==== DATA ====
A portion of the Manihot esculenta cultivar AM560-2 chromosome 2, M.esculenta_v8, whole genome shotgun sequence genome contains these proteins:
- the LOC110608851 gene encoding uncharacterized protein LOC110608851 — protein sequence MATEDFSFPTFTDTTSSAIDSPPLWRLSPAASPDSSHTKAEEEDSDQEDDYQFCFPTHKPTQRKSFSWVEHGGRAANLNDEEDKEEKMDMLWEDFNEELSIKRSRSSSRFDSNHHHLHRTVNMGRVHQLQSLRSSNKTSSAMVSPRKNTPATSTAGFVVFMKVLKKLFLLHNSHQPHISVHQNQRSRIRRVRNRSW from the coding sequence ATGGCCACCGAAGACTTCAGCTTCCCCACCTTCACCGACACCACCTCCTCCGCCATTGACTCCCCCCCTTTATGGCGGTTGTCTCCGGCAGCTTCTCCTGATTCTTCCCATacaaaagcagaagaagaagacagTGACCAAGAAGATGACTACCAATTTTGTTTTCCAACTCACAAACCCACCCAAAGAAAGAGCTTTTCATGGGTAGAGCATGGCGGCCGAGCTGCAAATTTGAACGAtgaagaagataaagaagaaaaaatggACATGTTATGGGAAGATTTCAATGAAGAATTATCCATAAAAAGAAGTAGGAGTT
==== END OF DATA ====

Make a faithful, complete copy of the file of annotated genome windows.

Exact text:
A portion of the Manihot esculenta cultivar AM560-2 chromosome 2, M.esculenta_v8, whole genome shotgun sequence genome contains these proteins:
- the LOC110608851 gene encoding uncharacterized protein LOC110608851 — protein sequence MATEDFSFPTFTDTTSSAIDSPPLWRLSPAASPDSSHTKAEEEDSDQEDDYQFCFPTHKPTQRKSFSWVEHGGRAANLNDEEDKEEKMDMLWEDFNEELSIKRSRSSSRFDSNHHHLHRTVNMGRVHQLQSLRSSNKTSSAMVSPRKNTPATSTAGFVVFMKVLKKLFLLHNSHQPHISVHQNQRSRIRRVRNRSW from the coding sequence ATGGCCACCGAAGACTTCAGCTTCCCCACCTTCACCGACACCACCTCCTCCGCCATTGACTCCCCCCCTTTATGGCGGTTGTCTCCGGCAGCTTCTCCTGATTCTTCCCATacaaaagcagaagaagaagacagTGACCAAGAAGATGACTACCAATTTTGTTTTCCAACTCACAAACCCACCCAAAGAAAGAGCTTTTCATGGGTAGAGCATGGCGGCCGAGCTGCAAATTTGAACGAtgaagaagataaagaagaaaaaatggACATGTTATGGGAAGATTTCAATGAAGAATTATCCATAAAAAGAAGTAGGAGTT